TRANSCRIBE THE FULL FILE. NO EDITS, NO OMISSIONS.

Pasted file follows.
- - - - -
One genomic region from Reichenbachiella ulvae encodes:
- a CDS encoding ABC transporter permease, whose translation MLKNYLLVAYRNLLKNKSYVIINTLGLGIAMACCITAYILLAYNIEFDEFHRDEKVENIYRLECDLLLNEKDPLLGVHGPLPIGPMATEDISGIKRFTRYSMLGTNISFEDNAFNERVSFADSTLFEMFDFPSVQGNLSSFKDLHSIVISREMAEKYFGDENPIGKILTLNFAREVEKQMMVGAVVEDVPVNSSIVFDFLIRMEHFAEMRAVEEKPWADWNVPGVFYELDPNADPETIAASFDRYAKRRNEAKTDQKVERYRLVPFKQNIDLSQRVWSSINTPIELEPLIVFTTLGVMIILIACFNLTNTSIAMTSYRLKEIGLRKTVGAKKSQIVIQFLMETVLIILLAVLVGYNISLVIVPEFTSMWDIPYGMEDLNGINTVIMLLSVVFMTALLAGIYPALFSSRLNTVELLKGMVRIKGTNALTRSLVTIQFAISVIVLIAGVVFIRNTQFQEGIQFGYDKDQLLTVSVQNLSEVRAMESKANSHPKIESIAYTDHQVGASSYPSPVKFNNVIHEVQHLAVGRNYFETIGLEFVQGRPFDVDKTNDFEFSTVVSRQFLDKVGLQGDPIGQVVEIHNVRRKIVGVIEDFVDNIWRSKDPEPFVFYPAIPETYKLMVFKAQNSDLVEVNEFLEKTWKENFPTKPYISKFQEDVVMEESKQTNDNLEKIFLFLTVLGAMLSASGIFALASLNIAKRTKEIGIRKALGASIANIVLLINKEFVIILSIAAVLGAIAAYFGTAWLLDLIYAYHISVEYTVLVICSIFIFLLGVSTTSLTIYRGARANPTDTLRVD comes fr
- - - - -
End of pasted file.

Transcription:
One genomic region from Reichenbachiella ulvae encodes:
- a CDS encoding ABC transporter permease, whose translation MLKNYLLVAYRNLLKNKSYVIINTLGLGIAMACCITAYILLAYNIEFDEFHRDEKVENIYRLECDLLLNEKDPLLGVHGPLPIGPMATEDISGIKRFTRYSMLGTNISFEDNAFNERVSFADSTLFEMFDFPSVQGNLSSFKDLHSIVISREMAEKYFGDENPIGKILTLNFAREVEKQMMVGAVVEDVPVNSSIVFDFLIRMEHFAEMRAVEEKPWADWNVPGVFYELDPNADPETIAASFDRYAKRRNEAKTDQKVERYRLVPFKQNIDLSQRVWSSINTPIELEPLIVFTTLGVMIILIACFNLTNTSIAMTSYRLKEIGLRKTVGAKKSQIVIQFLMETVLIILLAVLVGYNISLVIVPEFTSMWDIPYGMEDLNGINTVIMLLSVVFMTALLAGIYPALFSSRLNTVELLKGMVRIKGTNALTRSLVTIQFAISVIVLIAGVVFIRNTQFQEGIQFGYDKDQLLTVSVQNLSEVRAMESKANSHPKIESIAYTDHQVGASSYPSPVKFNNVIHEVQHLAVGRNYFETIGLEFVQGRPFDVDKTNDFEFSTVVSRQFLDKVGLQGDPIGQVVEIHNVRRKIVGVIEDFVDNIWRSKDPEPFVFYPAIPETYKLMVFKAQNSDLVEVNEFLEKTWKENFPTKPYISKFQEDVVMEESKQTNDNLEKIFLFLTVLGAMLSASGIFALASLNIAKRTKEIGIRKALGASIANIVLLINKEFVIILSIAAVLGAIAAYFGTAWLLDLIYAYHISVEYTVLVICSIFIFLLGVSTTSLTIYRGARANPTDTLRVD comes fr